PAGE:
3. Homeostasis: This is a bit of a weird point, but water is very good at maintaining a constant temperature, since it has a very high specific heat capacity (meaning you need a lot of energy to change its temperature).

    Hope I've helped at least a tiny bit! If you have any other questions feel free to ask.
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    (Original post by Spectral)
    Nice question!

    Wow, GCSE and using the term 'water potential'. Ok I'll try my best to answer your questions (I'm just an average A level student so please take what I write with a pinch of salt!)

    Just before I tackle the questions I should probably make sure you understand what water potential and osmosis mean.
    The formal definition of osmosis isL 'The net movement of water molecules from a region of higher water potential to a region of lower water potential down a water potential gradient through a partially permeable membrane until dynamic equilibrium is reached'.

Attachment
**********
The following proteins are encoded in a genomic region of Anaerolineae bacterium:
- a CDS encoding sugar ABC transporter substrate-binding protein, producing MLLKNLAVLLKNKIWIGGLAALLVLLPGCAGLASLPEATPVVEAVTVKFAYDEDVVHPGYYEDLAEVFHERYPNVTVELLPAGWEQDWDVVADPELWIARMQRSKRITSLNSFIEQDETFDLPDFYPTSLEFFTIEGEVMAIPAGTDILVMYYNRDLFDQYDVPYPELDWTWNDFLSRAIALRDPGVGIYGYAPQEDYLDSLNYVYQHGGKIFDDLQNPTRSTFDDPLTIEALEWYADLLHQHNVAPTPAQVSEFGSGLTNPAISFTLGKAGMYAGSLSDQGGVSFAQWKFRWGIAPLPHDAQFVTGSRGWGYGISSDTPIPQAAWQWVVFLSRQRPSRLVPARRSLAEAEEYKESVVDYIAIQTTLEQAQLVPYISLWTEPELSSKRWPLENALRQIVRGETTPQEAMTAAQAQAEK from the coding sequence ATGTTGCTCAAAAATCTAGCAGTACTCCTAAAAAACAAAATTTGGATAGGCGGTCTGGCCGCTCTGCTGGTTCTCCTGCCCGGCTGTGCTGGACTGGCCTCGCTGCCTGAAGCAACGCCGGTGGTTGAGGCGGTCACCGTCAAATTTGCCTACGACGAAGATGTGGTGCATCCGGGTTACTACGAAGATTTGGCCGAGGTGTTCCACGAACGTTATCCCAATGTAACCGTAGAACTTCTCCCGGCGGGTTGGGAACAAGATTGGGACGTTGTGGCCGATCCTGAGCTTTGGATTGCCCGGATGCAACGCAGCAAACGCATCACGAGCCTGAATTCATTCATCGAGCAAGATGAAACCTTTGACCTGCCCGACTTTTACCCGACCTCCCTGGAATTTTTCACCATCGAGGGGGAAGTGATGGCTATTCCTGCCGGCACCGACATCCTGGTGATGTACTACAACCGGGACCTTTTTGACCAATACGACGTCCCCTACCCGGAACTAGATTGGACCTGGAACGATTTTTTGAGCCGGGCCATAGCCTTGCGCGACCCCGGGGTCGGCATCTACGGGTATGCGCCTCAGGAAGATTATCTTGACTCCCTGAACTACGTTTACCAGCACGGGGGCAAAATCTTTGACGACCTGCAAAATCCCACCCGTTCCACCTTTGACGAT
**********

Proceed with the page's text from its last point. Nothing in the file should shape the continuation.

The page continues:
This essentially means that the net effect of osmosis is water will move in down a concentration gradient (of water) until theres no longer a concentration gradient there (since more water has moved into the lower concentration than has left the lower concentration of water solution)
    Water potential is just a fancy word for 'concentration of water'

    Explain the importance of water potential and osmosis in the uptake of water by plants
    Where do plants get water from?
    1. The soil (root hair cells actively transport salts out into the soil, lowering water potential, so water moves in by osmosis into the root hair cells).